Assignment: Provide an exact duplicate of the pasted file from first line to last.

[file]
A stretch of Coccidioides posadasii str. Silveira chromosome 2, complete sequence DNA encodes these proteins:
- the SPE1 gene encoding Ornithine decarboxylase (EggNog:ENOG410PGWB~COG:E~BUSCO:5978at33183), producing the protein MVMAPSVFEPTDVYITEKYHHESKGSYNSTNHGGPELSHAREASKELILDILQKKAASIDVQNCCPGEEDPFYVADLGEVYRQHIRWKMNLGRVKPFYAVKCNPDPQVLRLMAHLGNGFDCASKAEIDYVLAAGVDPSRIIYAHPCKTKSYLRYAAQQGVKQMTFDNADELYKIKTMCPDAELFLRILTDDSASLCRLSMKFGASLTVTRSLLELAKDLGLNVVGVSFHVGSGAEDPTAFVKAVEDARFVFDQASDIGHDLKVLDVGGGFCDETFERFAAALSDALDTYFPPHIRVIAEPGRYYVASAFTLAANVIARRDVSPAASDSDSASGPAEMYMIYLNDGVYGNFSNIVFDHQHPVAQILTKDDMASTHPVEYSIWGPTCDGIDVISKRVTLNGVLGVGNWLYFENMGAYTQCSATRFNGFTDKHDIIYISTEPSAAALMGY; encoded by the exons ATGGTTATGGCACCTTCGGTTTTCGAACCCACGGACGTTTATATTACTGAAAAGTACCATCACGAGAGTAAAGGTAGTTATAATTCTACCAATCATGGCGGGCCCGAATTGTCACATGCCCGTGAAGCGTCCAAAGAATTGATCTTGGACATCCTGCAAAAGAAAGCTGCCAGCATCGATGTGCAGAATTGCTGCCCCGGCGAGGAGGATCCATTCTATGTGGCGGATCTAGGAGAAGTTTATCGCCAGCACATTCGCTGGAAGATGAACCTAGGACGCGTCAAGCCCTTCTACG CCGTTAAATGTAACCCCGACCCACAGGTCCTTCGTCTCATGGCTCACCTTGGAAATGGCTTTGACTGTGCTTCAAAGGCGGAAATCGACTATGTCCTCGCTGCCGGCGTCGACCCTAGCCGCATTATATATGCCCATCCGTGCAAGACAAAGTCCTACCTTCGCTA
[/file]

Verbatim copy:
A stretch of Coccidioides posadasii str. Silveira chromosome 2, complete sequence DNA encodes these proteins:
- the SPE1 gene encoding Ornithine decarboxylase (EggNog:ENOG410PGWB~COG:E~BUSCO:5978at33183), producing the protein MVMAPSVFEPTDVYITEKYHHESKGSYNSTNHGGPELSHAREASKELILDILQKKAASIDVQNCCPGEEDPFYVADLGEVYRQHIRWKMNLGRVKPFYAVKCNPDPQVLRLMAHLGNGFDCASKAEIDYVLAAGVDPSRIIYAHPCKTKSYLRYAAQQGVKQMTFDNADELYKIKTMCPDAELFLRILTDDSASLCRLSMKFGASLTVTRSLLELAKDLGLNVVGVSFHVGSGAEDPTAFVKAVEDARFVFDQASDIGHDLKVLDVGGGFCDETFERFAAALSDALDTYFPPHIRVIAEPGRYYVASAFTLAANVIARRDVSPAASDSDSASGPAEMYMIYLNDGVYGNFSNIVFDHQHPVAQILTKDDMASTHPVEYSIWGPTCDGIDVISKRVTLNGVLGVGNWLYFENMGAYTQCSATRFNGFTDKHDIIYISTEPSAAALMGY; encoded by the exons ATGGTTATGGCACCTTCGGTTTTCGAACCCACGGACGTTTATATTACTGAAAAGTACCATCACGAGAGTAAAGGTAGTTATAATTCTACCAATCATGGCGGGCCCGAATTGTCACATGCCCGTGAAGCGTCCAAAGAATTGATCTTGGACATCCTGCAAAAGAAAGCTGCCAGCATCGATGTGCAGAATTGCTGCCCCGGCGAGGAGGATCCATTCTATGTGGCGGATCTAGGAGAAGTTTATCGCCAGCACATTCGCTGGAAGATGAACCTAGGACGCGTCAAGCCCTTCTACG CCGTTAAATGTAACCCCGACCCACAGGTCCTTCGTCTCATGGCTCACCTTGGAAATGGCTTTGACTGTGCTTCAAAGGCGGAAATCGACTATGTCCTCGCTGCCGGCGTCGACCCTAGCCGCATTATATATGCCCATCCGTGCAAGACAAAGTCCTACCTTCGCTA